Saharan dust particles discovered 2,000 miles away in the Caribbean
A research team led by the Royal Netherlands Institute for Sea Research (NIOZ) has discovered large dust particles from the Sahara Desert over 2,000 miles away in the Caribbean. The particles were almost 50 times bigger than what scientists thought could be carried over long distances by the wind.
According to the researchers, the unexpected finding indicates that global climate models need to be reevaluated. Study co-author Giles Harrison is a professor of Atmospheric Physics at the University of Reading.
“These dust particles are whipped up from the Sahara Desert and carried between continents, and most people know them best when they end up settling on our cars or cause the kind of eerie orange skies we saw a year ago,” said Professor Harrison.
Dust particles are carried west from the Sahara over the Atlantic Ocean, which is where the researchers collected dust in floating buoys and underwater sediment traps between 2013 and 2016.
The particles in the Saharan dust cloud were thought to range in size from 0.01-0.02mm in diameter. However, the team found particles measuring 0.45mm in dust samples collected in the Caribbean.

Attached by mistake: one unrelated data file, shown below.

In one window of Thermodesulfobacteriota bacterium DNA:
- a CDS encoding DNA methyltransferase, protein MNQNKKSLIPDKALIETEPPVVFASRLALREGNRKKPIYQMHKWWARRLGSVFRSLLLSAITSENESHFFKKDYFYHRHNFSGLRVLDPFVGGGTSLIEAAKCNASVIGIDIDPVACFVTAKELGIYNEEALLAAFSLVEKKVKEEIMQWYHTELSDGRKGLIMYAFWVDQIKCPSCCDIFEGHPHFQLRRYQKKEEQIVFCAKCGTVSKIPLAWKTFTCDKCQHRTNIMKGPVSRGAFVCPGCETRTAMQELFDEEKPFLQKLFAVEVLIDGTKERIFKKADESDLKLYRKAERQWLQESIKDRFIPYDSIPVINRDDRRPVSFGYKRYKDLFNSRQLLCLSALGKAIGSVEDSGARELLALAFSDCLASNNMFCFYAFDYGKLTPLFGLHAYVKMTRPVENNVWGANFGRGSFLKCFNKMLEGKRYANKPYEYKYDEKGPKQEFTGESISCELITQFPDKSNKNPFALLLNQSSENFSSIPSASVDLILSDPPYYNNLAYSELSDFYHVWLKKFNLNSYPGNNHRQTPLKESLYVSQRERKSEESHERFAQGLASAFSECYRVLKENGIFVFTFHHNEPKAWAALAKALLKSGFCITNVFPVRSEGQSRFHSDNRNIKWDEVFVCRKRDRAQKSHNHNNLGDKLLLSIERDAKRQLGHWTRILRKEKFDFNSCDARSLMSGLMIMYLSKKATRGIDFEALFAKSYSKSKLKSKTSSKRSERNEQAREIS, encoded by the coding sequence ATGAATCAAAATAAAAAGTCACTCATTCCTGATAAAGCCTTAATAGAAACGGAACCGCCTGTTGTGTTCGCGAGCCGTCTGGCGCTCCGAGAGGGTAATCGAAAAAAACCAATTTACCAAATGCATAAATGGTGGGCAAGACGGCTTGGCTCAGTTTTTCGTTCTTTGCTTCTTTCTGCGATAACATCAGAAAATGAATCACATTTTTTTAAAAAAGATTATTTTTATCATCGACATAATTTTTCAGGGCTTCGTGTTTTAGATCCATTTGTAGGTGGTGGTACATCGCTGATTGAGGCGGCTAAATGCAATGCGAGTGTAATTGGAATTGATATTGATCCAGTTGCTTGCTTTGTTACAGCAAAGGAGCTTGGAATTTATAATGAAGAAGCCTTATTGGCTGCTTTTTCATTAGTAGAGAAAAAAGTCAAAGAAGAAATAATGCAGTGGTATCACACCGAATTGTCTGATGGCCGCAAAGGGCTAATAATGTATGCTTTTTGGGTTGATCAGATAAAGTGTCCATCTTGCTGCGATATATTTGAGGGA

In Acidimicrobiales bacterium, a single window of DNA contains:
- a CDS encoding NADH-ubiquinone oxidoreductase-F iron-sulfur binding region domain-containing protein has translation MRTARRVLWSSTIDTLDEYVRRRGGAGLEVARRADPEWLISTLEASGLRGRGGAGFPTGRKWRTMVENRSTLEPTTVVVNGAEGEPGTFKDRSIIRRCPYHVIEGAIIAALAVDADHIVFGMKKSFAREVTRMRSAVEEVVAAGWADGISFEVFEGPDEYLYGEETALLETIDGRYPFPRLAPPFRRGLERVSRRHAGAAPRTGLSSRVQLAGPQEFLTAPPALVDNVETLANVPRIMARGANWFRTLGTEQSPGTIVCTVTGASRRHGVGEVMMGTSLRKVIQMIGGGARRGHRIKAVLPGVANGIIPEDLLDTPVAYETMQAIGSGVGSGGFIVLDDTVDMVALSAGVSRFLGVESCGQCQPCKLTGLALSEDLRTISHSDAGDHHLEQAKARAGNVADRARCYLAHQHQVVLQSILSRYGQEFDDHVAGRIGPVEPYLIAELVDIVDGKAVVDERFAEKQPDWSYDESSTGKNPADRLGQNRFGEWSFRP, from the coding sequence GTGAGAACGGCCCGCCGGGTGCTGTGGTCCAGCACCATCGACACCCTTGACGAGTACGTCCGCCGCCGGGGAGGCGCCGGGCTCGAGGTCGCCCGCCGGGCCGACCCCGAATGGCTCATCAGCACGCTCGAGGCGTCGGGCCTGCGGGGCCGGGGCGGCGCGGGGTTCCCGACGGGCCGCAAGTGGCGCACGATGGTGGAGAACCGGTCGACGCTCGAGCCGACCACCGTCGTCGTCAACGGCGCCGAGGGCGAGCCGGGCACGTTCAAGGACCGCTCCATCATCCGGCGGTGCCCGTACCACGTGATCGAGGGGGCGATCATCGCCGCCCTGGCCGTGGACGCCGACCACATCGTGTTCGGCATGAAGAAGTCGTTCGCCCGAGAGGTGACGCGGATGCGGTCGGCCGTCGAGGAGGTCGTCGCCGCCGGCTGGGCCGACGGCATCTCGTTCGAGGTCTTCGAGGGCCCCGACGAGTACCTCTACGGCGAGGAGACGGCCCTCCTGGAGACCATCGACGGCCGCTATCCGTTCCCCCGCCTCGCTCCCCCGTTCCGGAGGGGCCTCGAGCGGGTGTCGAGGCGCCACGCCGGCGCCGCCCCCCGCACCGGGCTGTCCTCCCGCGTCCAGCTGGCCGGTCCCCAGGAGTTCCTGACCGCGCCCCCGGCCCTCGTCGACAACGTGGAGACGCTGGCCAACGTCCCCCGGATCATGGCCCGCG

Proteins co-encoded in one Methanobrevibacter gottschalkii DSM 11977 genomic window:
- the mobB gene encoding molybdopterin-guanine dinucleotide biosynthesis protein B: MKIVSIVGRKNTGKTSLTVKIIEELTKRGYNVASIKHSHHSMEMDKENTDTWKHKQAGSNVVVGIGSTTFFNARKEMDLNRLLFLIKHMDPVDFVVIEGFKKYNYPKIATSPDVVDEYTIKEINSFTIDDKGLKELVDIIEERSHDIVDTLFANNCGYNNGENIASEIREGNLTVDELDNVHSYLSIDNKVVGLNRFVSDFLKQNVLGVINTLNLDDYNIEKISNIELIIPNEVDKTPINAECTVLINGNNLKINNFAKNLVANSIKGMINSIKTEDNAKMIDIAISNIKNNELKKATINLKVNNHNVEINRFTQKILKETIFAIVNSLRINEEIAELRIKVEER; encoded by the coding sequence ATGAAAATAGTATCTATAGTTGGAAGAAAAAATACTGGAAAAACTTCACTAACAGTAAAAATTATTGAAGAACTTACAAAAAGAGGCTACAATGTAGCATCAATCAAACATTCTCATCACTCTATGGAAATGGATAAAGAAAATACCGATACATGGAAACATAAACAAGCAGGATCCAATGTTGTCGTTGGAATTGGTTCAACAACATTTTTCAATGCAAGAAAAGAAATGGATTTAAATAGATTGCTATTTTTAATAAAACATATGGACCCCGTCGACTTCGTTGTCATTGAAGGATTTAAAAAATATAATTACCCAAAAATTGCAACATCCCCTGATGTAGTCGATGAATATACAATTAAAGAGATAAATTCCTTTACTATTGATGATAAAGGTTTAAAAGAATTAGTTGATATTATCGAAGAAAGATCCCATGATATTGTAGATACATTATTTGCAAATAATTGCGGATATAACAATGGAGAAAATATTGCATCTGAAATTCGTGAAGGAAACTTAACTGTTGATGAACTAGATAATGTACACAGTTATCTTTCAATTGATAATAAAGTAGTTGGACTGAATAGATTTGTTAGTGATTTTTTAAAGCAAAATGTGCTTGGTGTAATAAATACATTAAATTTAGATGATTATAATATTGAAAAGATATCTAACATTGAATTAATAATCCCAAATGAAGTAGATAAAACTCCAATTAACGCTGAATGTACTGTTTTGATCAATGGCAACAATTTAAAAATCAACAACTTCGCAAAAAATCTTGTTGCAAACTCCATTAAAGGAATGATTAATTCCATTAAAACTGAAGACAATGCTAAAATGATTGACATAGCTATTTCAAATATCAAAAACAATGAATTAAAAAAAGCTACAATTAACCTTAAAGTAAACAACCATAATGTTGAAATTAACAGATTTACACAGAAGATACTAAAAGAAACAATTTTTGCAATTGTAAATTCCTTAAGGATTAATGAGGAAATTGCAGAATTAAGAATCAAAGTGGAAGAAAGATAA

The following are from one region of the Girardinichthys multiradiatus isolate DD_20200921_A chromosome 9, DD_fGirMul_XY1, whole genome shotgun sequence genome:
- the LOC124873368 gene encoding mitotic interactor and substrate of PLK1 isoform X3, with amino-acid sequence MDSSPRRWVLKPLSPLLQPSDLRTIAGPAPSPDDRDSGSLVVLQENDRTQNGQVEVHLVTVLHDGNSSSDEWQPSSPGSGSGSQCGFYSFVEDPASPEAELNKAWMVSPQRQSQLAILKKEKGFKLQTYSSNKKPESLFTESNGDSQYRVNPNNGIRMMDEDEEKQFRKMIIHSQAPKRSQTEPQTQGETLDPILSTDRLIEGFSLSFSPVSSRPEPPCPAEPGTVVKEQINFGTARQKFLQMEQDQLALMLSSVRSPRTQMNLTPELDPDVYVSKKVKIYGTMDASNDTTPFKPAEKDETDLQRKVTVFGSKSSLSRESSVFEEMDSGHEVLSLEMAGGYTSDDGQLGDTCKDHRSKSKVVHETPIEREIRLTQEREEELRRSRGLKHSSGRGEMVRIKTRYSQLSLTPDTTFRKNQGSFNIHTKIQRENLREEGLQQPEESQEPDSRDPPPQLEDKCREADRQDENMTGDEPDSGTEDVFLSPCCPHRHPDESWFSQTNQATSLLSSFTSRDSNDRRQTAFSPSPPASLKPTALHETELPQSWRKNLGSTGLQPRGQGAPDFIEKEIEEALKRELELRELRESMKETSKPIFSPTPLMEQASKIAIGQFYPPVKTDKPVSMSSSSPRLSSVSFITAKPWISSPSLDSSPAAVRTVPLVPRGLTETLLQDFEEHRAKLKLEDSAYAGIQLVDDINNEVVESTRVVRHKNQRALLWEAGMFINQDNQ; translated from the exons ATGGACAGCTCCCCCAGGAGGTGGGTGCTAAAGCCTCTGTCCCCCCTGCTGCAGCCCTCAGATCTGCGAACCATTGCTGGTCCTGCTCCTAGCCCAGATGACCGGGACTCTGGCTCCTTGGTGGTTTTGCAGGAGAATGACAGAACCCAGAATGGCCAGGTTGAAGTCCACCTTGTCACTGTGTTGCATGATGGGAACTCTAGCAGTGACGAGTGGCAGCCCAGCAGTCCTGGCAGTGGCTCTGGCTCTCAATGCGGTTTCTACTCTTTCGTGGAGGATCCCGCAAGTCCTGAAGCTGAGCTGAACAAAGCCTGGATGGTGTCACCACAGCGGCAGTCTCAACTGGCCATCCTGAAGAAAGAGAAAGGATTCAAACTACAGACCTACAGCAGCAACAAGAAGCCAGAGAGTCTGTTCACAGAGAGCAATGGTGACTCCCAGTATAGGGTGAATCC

The scientists are now speculating that the role of large dust particles, particularly quartz, has been underestimated in both cloud formation and the carbon cycle in the oceans. Particles were not thought to persist in the atmosphere, so they have been mostly unaccounted for in climate models.
“However, existing ideas do not allow for such massive particles travelling in the atmosphere for such vast distances, suggesting that there is some as-yet-unknown atmospheric process or combination of processes keeping them airborne,” explained Professor Harrison.
“Charging of the particles and associated electric forces is one avenue being explored. This evidence of dust and ash being carried so far is significant because these particles influence radiation transfer around the Earth and carbon cycles in the oceans.”
The study is published in the journal Science Advances.